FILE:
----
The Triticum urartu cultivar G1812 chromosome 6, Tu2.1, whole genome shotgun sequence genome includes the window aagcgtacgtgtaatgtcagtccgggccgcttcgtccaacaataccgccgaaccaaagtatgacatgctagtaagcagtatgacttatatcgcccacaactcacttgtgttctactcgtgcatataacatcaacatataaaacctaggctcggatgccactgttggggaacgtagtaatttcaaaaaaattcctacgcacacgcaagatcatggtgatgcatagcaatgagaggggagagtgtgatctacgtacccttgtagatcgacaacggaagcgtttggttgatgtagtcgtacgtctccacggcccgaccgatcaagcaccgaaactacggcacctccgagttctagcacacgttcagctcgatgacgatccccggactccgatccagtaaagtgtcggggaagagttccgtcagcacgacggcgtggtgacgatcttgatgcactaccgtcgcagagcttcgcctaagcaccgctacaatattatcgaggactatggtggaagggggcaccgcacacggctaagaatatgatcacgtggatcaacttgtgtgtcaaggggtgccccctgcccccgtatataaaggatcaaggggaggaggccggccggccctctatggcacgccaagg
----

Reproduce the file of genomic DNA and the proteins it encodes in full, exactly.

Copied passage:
The Triticum urartu cultivar G1812 chromosome 6, Tu2.1, whole genome shotgun sequence genome includes the window aagcgtacgtgtaatgtcagtccgggccgcttcgtccaacaataccgccgaaccaaagtatgacatgctagtaagcagtatgacttatatcgcccacaactcacttgtgttctactcgtgcatataacatcaacatataaaacctaggctcggatgccactgttggggaacgtagtaatttcaaaaaaattcctacgcacacgcaagatcatggtgatgcatagcaatgagaggggagagtgtgatctacgtacccttgtagatcgacaacggaagcgtttggttgatgtagtcgtacgtctccacggcccgaccgatcaagcaccgaaactacggcacctccgagttctagcacacgttcagctcgatgacgatccccggactccgatccagtaaagtgtcggggaagagttccgtcagcacgacggcgtggtgacgatcttgatgcactaccgtcgcagagcttcgcctaagcaccgctacaatattatcgaggactatggtggaagggggcaccgcacacggctaagaatatgatcacgtggatcaacttgtgtgtcaaggggtgccccctgcccccgtatataaaggatcaaggggaggaggccggccggccctctatggcacgccaagg